Located in the neck, the thyroid gland produces hormones that control metabolism and energy production. These hormones regulate how each cell converts food into calories and utilizes stored fats to create energy. They influence weight control, nerve and gastrointestinal health, nutrient absorption, and energy use. Initiated by thyroid-stimulating hormone (TSH) from the pituitary gland, thyroid hormone production includes two principal types: the active hormone triiodothyronine (T3) and the inactive hormone thyroxine (T4), which is converted to T3. In addition to TSH count, thyroid hormone measurements can include levels of total T3 and T4, and free T3 and T4. Free levels refer to the amount of circulating hormone available for use by your cell, while total levels also include the amount of hormone bound to proteins. Typically, free T3 and T4 readings are considered more reliable indicators of thyroid disturbances than total readings.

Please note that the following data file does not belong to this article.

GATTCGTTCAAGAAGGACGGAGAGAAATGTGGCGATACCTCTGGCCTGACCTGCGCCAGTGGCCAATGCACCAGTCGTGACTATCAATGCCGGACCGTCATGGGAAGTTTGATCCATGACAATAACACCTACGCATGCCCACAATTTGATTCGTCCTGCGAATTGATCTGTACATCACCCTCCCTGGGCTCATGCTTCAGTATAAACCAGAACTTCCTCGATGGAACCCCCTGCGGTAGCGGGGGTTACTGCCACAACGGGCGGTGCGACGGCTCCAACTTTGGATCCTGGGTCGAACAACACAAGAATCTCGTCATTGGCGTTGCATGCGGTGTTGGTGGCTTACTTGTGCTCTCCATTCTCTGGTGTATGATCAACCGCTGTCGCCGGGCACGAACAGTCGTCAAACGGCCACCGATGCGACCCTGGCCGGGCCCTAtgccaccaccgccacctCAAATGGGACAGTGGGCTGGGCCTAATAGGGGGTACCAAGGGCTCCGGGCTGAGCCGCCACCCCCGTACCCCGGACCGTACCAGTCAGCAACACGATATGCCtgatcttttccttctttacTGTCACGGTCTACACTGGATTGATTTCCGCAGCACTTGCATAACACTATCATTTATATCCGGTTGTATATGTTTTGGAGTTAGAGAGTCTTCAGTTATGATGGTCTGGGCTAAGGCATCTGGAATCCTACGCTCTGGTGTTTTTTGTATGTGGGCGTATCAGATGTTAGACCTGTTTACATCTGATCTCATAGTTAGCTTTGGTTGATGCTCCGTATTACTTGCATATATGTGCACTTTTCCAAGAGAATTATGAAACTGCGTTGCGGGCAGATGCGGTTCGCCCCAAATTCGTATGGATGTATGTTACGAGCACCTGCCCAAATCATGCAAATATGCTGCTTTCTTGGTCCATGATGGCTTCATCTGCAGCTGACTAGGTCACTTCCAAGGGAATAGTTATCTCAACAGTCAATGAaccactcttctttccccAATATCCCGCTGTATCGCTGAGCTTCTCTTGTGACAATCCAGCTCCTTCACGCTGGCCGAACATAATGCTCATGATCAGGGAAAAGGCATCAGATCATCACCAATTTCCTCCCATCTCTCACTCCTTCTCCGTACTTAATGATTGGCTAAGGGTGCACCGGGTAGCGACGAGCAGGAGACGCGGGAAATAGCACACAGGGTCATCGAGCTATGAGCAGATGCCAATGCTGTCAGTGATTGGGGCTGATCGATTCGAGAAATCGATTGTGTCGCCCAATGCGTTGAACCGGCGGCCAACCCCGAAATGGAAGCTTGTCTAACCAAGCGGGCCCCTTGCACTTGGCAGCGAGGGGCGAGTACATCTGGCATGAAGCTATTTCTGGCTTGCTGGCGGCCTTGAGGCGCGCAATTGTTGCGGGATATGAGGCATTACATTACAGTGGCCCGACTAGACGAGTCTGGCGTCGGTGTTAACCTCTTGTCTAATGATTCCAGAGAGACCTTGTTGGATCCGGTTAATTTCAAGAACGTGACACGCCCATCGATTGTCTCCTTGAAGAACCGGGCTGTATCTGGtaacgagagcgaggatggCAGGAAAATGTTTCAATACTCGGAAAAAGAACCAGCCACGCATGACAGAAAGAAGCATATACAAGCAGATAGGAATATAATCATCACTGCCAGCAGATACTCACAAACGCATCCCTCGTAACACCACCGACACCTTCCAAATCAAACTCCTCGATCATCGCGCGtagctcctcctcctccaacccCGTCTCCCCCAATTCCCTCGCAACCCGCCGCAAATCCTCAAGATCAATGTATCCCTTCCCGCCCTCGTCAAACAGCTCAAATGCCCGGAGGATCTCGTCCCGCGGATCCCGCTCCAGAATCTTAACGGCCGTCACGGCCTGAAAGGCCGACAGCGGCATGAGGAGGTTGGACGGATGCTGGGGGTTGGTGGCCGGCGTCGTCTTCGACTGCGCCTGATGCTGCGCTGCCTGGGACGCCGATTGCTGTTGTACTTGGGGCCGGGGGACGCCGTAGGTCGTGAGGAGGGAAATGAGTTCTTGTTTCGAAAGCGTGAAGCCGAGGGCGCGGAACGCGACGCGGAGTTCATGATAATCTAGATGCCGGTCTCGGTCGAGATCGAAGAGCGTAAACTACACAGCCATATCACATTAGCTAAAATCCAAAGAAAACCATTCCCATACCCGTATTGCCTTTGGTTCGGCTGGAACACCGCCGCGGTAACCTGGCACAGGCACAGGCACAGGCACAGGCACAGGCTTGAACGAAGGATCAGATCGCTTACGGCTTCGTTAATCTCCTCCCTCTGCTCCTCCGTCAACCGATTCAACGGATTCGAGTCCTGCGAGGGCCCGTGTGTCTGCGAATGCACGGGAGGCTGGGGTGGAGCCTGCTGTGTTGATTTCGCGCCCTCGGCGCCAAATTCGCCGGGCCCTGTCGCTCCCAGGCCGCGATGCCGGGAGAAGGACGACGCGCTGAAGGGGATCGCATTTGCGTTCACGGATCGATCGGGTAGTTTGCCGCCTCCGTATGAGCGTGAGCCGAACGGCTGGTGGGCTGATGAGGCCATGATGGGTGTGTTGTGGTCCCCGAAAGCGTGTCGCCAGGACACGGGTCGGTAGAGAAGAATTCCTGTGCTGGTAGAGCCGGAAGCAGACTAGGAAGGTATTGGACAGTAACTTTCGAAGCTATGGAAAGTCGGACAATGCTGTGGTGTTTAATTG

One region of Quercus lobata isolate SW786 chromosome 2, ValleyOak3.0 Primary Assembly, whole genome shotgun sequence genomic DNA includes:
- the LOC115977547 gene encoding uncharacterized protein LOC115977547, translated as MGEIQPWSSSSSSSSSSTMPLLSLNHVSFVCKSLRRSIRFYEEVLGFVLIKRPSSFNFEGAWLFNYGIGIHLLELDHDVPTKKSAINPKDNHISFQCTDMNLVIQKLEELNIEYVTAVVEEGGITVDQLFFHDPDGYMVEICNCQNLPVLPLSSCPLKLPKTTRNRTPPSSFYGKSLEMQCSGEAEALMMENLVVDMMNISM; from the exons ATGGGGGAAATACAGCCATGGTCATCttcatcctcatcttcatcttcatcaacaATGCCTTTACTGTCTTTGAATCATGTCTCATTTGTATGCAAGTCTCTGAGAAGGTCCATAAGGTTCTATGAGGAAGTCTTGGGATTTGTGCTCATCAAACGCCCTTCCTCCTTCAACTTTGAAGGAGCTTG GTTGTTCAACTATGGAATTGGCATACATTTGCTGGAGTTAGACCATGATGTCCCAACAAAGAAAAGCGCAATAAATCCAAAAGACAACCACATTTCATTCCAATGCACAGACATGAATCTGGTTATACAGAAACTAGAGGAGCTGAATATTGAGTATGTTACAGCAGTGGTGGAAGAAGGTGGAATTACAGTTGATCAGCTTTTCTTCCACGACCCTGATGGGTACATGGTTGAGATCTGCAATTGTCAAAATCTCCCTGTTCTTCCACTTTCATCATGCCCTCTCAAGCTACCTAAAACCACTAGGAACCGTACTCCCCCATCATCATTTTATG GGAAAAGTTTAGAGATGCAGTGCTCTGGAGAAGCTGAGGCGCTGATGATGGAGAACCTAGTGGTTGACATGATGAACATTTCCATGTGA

|Thyroid Test||Reference Range|
|TSH (Thyroid Stimulating Hormone)||0.5-4.70 mIU/L|
|Total T4 (Thyroxine)||4.5-12.5 mIU/L|
|Free T4 (Free Thyroxine)||0.8-1.8 mIU/L|
|Total T3 (Triiodothyronine)||80 -200 mIU/L|
|Free T3 (Free Triiodothyronine)||2.3- 4.2 mIU/L|